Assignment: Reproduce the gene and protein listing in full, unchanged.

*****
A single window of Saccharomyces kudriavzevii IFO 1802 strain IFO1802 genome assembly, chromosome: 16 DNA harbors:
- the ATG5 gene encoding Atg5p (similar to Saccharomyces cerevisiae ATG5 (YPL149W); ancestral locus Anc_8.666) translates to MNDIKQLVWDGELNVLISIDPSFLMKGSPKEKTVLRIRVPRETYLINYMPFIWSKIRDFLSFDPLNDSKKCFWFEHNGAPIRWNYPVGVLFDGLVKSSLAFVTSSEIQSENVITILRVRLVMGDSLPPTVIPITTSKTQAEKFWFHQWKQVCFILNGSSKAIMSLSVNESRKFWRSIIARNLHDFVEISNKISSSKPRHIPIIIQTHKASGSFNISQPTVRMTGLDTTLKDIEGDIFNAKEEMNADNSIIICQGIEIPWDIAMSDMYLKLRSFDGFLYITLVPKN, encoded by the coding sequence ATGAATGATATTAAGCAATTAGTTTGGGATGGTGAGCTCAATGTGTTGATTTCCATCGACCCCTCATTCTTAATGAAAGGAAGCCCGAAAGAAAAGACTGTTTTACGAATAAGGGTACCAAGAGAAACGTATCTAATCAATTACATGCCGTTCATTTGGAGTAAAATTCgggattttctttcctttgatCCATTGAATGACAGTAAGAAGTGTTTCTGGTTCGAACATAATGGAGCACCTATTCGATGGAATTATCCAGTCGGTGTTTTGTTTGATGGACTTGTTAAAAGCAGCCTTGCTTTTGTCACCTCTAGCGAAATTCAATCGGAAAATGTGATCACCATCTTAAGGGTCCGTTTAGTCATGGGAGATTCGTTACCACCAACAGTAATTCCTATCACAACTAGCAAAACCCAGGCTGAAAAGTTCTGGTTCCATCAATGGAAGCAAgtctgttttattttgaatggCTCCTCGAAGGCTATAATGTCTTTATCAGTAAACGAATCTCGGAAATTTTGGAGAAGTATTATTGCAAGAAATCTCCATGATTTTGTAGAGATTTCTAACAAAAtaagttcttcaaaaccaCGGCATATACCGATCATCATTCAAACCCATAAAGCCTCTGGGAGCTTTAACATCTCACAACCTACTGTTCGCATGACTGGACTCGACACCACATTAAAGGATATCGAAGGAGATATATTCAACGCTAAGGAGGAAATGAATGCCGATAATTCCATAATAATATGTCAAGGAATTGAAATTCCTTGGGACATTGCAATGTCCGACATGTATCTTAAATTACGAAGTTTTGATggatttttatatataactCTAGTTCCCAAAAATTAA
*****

A single window of Saccharomyces kudriavzevii IFO 1802 strain IFO1802 genome assembly, chromosome: 16 DNA harbors:
- the ATG5 gene encoding Atg5p (similar to Saccharomyces cerevisiae ATG5 (YPL149W); ancestral locus Anc_8.666) translates to MNDIKQLVWDGELNVLISIDPSFLMKGSPKEKTVLRIRVPRETYLINYMPFIWSKIRDFLSFDPLNDSKKCFWFEHNGAPIRWNYPVGVLFDGLVKSSLAFVTSSEIQSENVITILRVRLVMGDSLPPTVIPITTSKTQAEKFWFHQWKQVCFILNGSSKAIMSLSVNESRKFWRSIIARNLHDFVEISNKISSSKPRHIPIIIQTHKASGSFNISQPTVRMTGLDTTLKDIEGDIFNAKEEMNADNSIIICQGIEIPWDIAMSDMYLKLRSFDGFLYITLVPKN, encoded by the coding sequence ATGAATGATATTAAGCAATTAGTTTGGGATGGTGAGCTCAATGTGTTGATTTCCATCGACCCCTCATTCTTAATGAAAGGAAGCCCGAAAGAAAAGACTGTTTTACGAATAAGGGTACCAAGAGAAACGTATCTAATCAATTACATGCCGTTCATTTGGAGTAAAATTCgggattttctttcctttgatCCATTGAATGACAGTAAGAAGTGTTTCTGGTTCGAACATAATGGAGCACCTATTCGATGGAATTATCCAGTCGGTGTTTTGTTTGATGGACTTGTTAAAAGCAGCCTTGCTTTTGTCACCTCTAGCGAAATTCAATCGGAAAATGTGATCACCATCTTAAGGGTCCGTTTAGTCATGGGAGATTCGTTACCACCAACAGTAATTCCTATCACAACTAGCAAAACCCAGGCTGAAAAGTTCTGGTTCCATCAATGGAAGCAAgtctgttttattttgaatggCTCCTCGAAGGCTATAATGTCTTTATCAGTAAACGAATCTCGGAAATTTTGGAGAAGTATTATTGCAAGAAATCTCCATGATTTTGTAGAGATTTCTAACAAAAtaagttcttcaaaaccaCGGCATATACCGATCATCATTCAAACCCATAAAGCCTCTGGGAGCTTTAACATCTCACAACCTACTGTTCGCATGACTGGACTCGACACCACATTAAAGGATATCGAAGGAGATATATTCAACGCTAAGGAGGAAATGAATGCCGATAATTCCATAATAATATGTCAAGGAATTGAAATTCCTTGGGACATTGCAATGTCCGACATGTATCTTAAATTACGAAGTTTTGATggatttttatatataactCTAGTTCCCAAAAATTAA